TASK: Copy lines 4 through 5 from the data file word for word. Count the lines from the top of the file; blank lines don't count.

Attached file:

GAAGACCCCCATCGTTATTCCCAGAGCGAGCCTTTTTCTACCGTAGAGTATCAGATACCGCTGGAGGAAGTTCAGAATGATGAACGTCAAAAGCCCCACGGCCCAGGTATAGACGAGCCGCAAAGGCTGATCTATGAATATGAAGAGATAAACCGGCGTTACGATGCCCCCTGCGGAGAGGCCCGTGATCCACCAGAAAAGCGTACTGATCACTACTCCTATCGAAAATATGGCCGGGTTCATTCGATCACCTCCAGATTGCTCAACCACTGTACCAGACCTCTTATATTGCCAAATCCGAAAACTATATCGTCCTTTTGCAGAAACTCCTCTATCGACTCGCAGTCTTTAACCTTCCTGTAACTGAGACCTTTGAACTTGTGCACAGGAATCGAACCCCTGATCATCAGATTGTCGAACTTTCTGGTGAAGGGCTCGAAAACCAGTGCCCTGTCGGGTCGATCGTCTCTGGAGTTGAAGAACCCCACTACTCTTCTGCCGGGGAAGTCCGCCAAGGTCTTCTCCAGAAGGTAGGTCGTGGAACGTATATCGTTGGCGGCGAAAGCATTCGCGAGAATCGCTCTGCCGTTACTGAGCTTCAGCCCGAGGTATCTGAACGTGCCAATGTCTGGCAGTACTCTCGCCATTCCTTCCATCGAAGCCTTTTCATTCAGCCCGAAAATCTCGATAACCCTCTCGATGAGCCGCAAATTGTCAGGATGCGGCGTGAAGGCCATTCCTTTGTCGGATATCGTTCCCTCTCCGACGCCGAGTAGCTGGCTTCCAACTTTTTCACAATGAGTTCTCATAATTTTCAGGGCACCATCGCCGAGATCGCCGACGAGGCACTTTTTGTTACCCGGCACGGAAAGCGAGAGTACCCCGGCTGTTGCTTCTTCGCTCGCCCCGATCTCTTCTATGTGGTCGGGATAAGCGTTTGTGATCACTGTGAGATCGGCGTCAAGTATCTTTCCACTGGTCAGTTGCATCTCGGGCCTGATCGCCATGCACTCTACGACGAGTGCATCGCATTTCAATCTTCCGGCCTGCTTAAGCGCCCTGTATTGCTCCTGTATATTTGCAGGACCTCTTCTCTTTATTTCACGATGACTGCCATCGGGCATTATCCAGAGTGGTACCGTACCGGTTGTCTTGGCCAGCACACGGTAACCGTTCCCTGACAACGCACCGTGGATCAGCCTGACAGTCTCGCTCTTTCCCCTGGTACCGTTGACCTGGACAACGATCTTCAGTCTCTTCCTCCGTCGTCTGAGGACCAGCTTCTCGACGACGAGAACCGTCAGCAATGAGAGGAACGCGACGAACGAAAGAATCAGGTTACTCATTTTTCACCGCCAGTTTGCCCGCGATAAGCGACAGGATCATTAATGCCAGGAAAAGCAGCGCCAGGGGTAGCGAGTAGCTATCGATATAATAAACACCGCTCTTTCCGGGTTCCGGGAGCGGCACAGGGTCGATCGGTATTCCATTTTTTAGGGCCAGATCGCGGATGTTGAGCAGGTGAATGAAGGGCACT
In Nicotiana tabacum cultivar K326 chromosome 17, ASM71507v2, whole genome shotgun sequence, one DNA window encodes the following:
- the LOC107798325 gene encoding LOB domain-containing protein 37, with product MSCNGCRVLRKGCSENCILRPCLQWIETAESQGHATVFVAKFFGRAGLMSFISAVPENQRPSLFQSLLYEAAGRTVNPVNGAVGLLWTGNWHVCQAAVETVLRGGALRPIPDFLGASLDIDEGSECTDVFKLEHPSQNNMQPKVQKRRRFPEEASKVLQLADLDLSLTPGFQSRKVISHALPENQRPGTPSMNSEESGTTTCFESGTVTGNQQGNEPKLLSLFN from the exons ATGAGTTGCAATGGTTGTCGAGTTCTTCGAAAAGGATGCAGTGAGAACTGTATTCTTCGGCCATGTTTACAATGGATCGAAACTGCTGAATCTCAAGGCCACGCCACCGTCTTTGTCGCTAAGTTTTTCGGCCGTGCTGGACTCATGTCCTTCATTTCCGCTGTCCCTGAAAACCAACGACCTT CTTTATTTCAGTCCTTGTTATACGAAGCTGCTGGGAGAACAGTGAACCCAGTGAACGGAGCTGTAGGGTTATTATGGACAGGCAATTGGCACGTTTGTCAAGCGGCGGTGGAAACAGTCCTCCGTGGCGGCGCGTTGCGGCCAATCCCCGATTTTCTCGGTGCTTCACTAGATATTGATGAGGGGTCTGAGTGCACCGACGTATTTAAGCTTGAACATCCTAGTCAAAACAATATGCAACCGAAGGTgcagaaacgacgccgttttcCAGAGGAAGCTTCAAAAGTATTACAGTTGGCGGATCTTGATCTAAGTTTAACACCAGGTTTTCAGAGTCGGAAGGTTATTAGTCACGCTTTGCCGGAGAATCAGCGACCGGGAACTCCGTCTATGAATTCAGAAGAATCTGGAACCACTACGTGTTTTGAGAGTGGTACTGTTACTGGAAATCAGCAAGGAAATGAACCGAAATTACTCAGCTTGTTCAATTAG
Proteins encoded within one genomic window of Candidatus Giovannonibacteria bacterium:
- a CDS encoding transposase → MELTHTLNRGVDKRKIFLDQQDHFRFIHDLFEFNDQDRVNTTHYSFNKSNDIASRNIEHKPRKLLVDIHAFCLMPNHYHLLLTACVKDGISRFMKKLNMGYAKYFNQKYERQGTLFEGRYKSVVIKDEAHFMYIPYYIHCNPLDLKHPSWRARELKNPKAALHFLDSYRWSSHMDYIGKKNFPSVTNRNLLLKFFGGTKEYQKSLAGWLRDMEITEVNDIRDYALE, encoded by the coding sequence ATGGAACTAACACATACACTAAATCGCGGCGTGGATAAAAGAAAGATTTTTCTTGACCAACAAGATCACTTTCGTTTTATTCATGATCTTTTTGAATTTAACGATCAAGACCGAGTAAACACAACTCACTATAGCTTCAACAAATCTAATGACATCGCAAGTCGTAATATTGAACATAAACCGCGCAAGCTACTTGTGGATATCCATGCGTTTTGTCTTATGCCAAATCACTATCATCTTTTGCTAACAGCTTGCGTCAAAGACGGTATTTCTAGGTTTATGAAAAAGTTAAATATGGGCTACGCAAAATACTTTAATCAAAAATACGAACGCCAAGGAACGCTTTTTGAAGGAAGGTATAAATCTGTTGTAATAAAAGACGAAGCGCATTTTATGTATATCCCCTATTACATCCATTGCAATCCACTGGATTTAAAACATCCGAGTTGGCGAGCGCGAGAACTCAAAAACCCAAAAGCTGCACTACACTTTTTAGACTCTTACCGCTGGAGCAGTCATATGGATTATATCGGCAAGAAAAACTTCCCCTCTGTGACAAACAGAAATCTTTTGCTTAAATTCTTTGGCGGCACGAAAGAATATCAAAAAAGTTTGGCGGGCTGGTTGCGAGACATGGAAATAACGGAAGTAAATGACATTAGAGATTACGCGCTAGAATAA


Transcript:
Proteins encoded within one genomic window of Candidatus Giovannonibacteria bacterium:
- a CDS encoding transposase → MELTHTLNRGVDKRKIFLDQQDHFRFIHDLFEFNDQDRVNTTHYSFNKSNDIASRNIEHKPRKLLVDIHAFCLMPNHYHLLLTACVKDGISRFMKKLNMGYAKYFNQKYERQGTLFEGRYKSVVIKDEAHFMYIPYYIHCNPLDLKHPSWRARELKNPKAALHFLDSYRWSSHMDYIGKKNFPSVTNRNLLLKFFGGTKEYQKSLAGWLRDMEITEVNDIRDYALE, encoded by the coding sequence ATGGAACTAACACATACACTAAATCGCGGCGTGGATAAAAGAAAGATTTTTCTTGACCAACAAGATCACTTTCGTTTTATTCATGATCTTTTTGAATTTAACGATCAAGACCGAGTAAACACAACTCACTATAGCTTCAACAAATCTAATGACATCGCAAGTCGTAATATTGAACATAAACCGCGCAAGCTACTTGTGGATATCCATGCGTTTTGTCTTATGCCAAATCACTATCATCTTTTGCTAACAGCTTGCGTCAAAGACGGTATTTCTAGGTTTATGAAAAAGTTAAATATGGGCTACGCAAAATACTTTAATCAAAAATACGAACGCCAAGGAACGCTTTTTGAAGGAAGGTATAAATCTGTTGTAATAAAAGACGAAGCGCATTTTATGTATATCCCCTATTACATCCATTGCAATCCACTGGATTTAAAACATCCGAGTTGGCGAGCGCGAGAACTCAAAAACCCAAAAGCTGCACTACACTTTTTAGACTCTTACCGCTGGAGCAGTCATATGGATTATATCGGCAAGAAAAACTTCCCCTCTGTGACAAACAGAAATCTTTTGCTTAAATTCTTTGGCGGCACGAAAGAATATCAAAAAAGTTTGGCGGGCTGGTTGCGAGACATGGAAATAACGGAAGTAAATGACATTAGAGATTACGCGCTAGAATAA